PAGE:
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Parzival – Ordalium

by Alan G at 17 May 2022, 6:55 PM

“Ordalium” by psychospiritual metal outfit PARZIVAL has finally been pitched! This hotly anticipated release by the Copenhagen, prog-inspired outfit, fronted by the prodigal baritone of frontman, Dimitri Bablevskii, tailors to niche Metalcore audiences as well as fans of the Occult Metal genres. Previous musical projects from this troupe include “The Golden Bough”. This esteemed Metal semblance are veteran to the metalcore scene, Bablevskii has been active for over twenty-five years. Their ambitious back catalogue harks back to 1992, their debut being 1994’s “Giselle”. The hallmark of this numinous act has always been the exhilaration of their frontman’s deep vocal overture. Slightly disturbing, and meant to provoke, this inciteful offering is certainly not for the faint of heart.

The lurching, chopping, pseudo-classical regularity presented on “Ordalium”’s four, ten-minute tracks summons everyone from German techno-metal outfit DISTURBED to the subtle orchestral arrangements of Hector Berlioz. The paladinesque mythos of this death-chant, horn-driven sequences recapitulate something out of ENNIO MORRICONE’s cinematographic, we also see these features demonstrated in defining Track one, “Petty Pride”. The Baritone vocal on the track is indeterminate, lacking cadence to those unfamiliar with the genre, nevertheless, this decadent track is quite harrowing, evoking darkwave sensibilities. The track possesses variegated harsh brass alongside rueful string arrangement, the accompanying soprano backing-vocal adds some texture to what an otherwise dark and trembling overture, appearing like something from the Tibetan Book of the Dead. This desolate track closes in groaning dissonance, a merging of horns and static.

The album establishes themes that are recurrent throughout, track two, “Bottomless Pit” espouses a distant chorus and encircling baritone that is interpolated by tympanic sections with driving guitar distortion. The overall timbre borders on the shock effect of a stark vocal performance. The searing soundscape of the howling bagpipes are introjected alongside harrowing choral vocality. In any event, this strobing metal soundscape is wholly original. The orchestral arrangements present a nice touch to a vocal cadence that may dismay some despite its dexterity and originality. Nevertheless, with this offering, PARZIVAL will not disappoint their fanbase, particularly back home in Denmark.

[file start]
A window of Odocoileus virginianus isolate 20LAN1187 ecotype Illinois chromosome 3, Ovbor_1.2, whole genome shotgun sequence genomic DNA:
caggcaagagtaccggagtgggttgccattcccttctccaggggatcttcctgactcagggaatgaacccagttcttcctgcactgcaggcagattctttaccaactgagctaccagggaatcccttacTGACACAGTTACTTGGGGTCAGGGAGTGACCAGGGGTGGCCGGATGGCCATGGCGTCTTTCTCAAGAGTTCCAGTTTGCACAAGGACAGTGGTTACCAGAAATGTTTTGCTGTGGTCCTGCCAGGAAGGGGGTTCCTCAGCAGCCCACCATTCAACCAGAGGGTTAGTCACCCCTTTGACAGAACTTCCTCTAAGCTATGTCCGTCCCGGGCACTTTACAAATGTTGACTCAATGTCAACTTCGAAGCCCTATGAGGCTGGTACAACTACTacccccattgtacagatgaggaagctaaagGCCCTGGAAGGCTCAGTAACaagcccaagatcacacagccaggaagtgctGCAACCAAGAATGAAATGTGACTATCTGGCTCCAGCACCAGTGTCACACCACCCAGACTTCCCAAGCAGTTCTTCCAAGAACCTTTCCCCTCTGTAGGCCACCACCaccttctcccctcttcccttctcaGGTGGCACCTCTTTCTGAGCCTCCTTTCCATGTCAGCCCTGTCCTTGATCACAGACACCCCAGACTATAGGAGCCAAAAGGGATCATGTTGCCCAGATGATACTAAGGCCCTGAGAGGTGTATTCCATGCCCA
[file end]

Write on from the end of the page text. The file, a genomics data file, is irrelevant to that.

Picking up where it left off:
Track three: “Toads and Vipers” begins with the Sonic hum of a stream of effects, stacked with more amped guitar distortion. As the precarity of the vocal overture drives forth with anagogic intensity, bellowing forth we are greeted with a dark litany of moaning and bells. Once again, we are presented with a grim vestige of cinematographic overtures. This track is also introjected in the mid-section by a great lull before the recurrent stab of strings returns to wreak havoc. These elements of experimentation are a coup de grace in a project that is rather too grim for mainstream audiences.

Track four: “Island of Despair” is a similarly dark adventure, with defining piano intro and distorted guitars summoning a soundscape that is once again a threnody to desolation. To close the track, a foraying crescendo of guitar zen with interweaving harmonies coalesce in a droning and painful boon. Overall, PARZIVAL’s theatrical and performative retendering of occult metal is characterized by an iconoclasm that is certainly noteworthy and surprising, even to the most ardent fan of experimental metal, deploying an interesting combination of overdrive metal with neo-classical elements.

Songwriting: 7
Musicianship: 8
Memorability: 7
Production: 8

Overall: 8

4 Star Rating

1. Petty Pride
2. Bottomless Pit
3. Toads and Vipers
4. Island of Despair
Dimitrij Bablevskii
Sergey Litvinoff
Paul Russanoff
Mikhail Cockorin
Record Label: Moondrop Records


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